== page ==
Net cash flow rose by nearly 3%, in more efficient working capital management also contributed through the increase. Pre-operating cash flows improved by 6% to almost EUR 1.2 billion. This allowed us to significantly reduce financial debt. Net debt at the end of the quarter was EUR 9.1 billion down by EUR 1.6 billion compared with the end of the second quarter. This was also helped by positive currency effect in total currency changes lower net debt to EUR 4 billion.

Now let’s look more closely at the trends in our individual business starting with HealthCare on slide seven. The third quarter performance of HealthCare namely impacted trend. Lower sales in the United States as the result of generic competition for YAZ, very solid expansion of pharmaceutical sales in other countries and further growth in consumer health. The aggregate effect of these diverging trends within HealthCare was a slight overall increase in sales, the slight shortfall in underlying EBITDA as compared to the prior year period. Pharmaceuticals achieved sales of EUR 2.7 billion in the quarter. Sales in the United States felled by 99% outside the United States, pharmaceutical segment is growing 5%. Business expanded remarkably in the emerging market for example in the Peoples Republic of China, represents by 31%. In Europe sales were basically flat.

Let’s move on the key pharma product, this is with better for own expenses slightly. Sales of the YAZ family showed a significant drop of 28% and due to sharply lower sales in the United States. However sales of the YAZ family outside the United States increased almost 9%. Kogenate formed very positively specially in America with sales up by nearly 7%. At plus 1% sales of Nexavar were up slightly over the very strong prior year quarter, we benefited from the products registration in Japan for the treatment of liver cancer in May 2009.

Mirena was up almost 21% benefiting from the selling price increases in March. Higher volumes particularly in China with significant expansion of business with Aspirin Cardio. Sales were up almost 13%. But Levitra grew 9% and Avelox sales were slightly above previous years. Sales in our consumer health segment rose by nearly 3% in the quarter.

Contributing to this performance were the businesses of consumer care and animal health. While at MedicalCare there was a slight drop in sales. Due to the business strengths I just described healthcare was not quite able to match the prior year level of underlying EBITDA. Here the figure was down by about 4%. Earnings were also diminished by the negative effects of HealthCare reforms.

We also increased marketing expense and invested more heavily in R&D. a contract currency effect and had a positive impact. So what does our performance so far in 2010 meant for the full year outlook have helped you. We continue to anticipate a slight increase in adjusted sales of healthcare and are still aiming for underlying EBITDA to reach at least the prior year level.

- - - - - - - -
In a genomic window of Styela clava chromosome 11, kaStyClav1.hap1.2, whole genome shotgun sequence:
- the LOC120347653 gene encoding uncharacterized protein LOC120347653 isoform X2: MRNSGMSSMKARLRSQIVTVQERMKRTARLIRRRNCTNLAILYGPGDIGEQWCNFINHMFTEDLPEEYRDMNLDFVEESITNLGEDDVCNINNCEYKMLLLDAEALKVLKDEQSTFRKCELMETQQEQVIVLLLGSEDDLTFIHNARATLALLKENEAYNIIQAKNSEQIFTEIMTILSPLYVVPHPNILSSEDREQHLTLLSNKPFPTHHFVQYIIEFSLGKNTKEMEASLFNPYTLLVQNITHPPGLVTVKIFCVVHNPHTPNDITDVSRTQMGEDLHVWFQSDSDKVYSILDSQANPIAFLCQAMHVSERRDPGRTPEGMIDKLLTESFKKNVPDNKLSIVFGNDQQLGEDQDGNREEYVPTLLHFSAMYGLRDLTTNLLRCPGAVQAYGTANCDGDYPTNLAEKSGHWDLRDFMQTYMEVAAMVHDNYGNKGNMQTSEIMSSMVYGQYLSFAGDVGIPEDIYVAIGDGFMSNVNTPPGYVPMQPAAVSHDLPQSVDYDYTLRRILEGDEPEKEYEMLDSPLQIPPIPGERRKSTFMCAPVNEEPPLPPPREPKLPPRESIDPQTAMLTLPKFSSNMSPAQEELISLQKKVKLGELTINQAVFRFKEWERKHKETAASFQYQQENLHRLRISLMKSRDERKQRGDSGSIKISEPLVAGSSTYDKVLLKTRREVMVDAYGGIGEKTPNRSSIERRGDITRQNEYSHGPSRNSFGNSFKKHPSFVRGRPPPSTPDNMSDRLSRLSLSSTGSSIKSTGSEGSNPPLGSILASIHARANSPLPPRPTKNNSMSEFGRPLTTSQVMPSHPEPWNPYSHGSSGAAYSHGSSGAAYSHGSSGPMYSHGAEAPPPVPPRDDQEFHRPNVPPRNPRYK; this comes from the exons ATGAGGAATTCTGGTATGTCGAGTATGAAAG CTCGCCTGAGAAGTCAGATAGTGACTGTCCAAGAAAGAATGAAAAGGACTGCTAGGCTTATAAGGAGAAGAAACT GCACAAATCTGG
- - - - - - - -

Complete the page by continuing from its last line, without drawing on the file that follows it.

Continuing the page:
This is in view of the business performance so far and the appreciation of the euro, clearly an ambitious target but we are working hard to achieve it. Now well expected news flow from our key Pharma Pipeline assets. We are well aware well that what intrest due most right now is how things are going with Xarelto, and the pharmaceutical pipeline. So where do we stand on this? We are confident that we will be able to present the ROCKET at the American Heart Association Section on November 15.

Prior to that there will a headline findings release as promised as soon as the data have been evaluated. This publication is now eminent. I trust you will appreciate that we can not comment on the outcome of the trials today. And to prevent any speculations this is neither a positive or a negative statement. So what are our finding plans for Xarelto? We continue to target submission of Xarelto for regulatory approval in SPAS before the end of this year in the EU and the US.

Additionally, we continue to target the first filing in DVT treatment in Europe for this year. For no change in timeline here. For the US filing we are waiting for the EINSTEIN-PE trial which is expected to be completed in the summer of next year. Johnson & Johnson recently confirmed their filing target in 2012 or possibly late 2011 for the treatment setting including PE.

As the ATLAS TIMI Study 51 in secondary prevention of ACS progresses, we are gaining more visibility on the timelines and now expect to complete this study already in the summer of 2011. Filing in the ACS secondary prevention settings targeted for 2011. MAGELLAN phase III trial in which are studying Xarelto for prevention of CTE in medically ill hospitalized patients is now fully enrolled. They are expected in early 2011 and the filing date here is as well 2011.